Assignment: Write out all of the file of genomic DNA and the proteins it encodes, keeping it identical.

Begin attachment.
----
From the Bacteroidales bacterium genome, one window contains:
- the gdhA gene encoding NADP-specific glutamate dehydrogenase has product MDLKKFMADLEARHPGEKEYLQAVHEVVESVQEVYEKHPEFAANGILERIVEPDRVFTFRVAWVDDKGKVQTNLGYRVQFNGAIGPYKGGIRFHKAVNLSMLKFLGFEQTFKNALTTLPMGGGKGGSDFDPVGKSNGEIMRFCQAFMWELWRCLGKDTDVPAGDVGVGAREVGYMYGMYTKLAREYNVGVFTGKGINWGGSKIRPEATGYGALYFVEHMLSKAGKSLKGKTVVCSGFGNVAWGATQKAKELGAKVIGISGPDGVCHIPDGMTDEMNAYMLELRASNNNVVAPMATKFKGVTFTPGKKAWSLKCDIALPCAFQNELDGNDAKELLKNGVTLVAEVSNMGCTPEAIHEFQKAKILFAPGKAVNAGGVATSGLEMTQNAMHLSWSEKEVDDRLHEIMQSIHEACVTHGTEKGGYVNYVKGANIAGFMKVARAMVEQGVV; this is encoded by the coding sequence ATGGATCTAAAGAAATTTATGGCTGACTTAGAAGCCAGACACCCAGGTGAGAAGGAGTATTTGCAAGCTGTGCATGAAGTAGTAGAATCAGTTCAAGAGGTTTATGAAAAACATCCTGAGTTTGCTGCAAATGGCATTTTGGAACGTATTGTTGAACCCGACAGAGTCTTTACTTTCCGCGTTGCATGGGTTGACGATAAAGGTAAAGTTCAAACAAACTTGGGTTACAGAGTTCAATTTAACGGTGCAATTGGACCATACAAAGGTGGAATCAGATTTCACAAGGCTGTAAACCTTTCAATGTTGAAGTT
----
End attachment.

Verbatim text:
From the Bacteroidales bacterium genome, one window contains:
- the gdhA gene encoding NADP-specific glutamate dehydrogenase has product MDLKKFMADLEARHPGEKEYLQAVHEVVESVQEVYEKHPEFAANGILERIVEPDRVFTFRVAWVDDKGKVQTNLGYRVQFNGAIGPYKGGIRFHKAVNLSMLKFLGFEQTFKNALTTLPMGGGKGGSDFDPVGKSNGEIMRFCQAFMWELWRCLGKDTDVPAGDVGVGAREVGYMYGMYTKLAREYNVGVFTGKGINWGGSKIRPEATGYGALYFVEHMLSKAGKSLKGKTVVCSGFGNVAWGATQKAKELGAKVIGISGPDGVCHIPDGMTDEMNAYMLELRASNNNVVAPMATKFKGVTFTPGKKAWSLKCDIALPCAFQNELDGNDAKELLKNGVTLVAEVSNMGCTPEAIHEFQKAKILFAPGKAVNAGGVATSGLEMTQNAMHLSWSEKEVDDRLHEIMQSIHEACVTHGTEKGGYVNYVKGANIAGFMKVARAMVEQGVV; this is encoded by the coding sequence ATGGATCTAAAGAAATTTATGGCTGACTTAGAAGCCAGACACCCAGGTGAGAAGGAGTATTTGCAAGCTGTGCATGAAGTAGTAGAATCAGTTCAAGAGGTTTATGAAAAACATCCTGAGTTTGCTGCAAATGGCATTTTGGAACGTATTGTTGAACCCGACAGAGTCTTTACTTTCCGCGTTGCATGGGTTGACGATAAAGGTAAAGTTCAAACAAACTTGGGTTACAGAGTTCAATTTAACGGTGCAATTGGACCATACAAAGGTGGAATCAGATTTCACAAGGCTGTAAACCTTTCAATGTTGAAGTT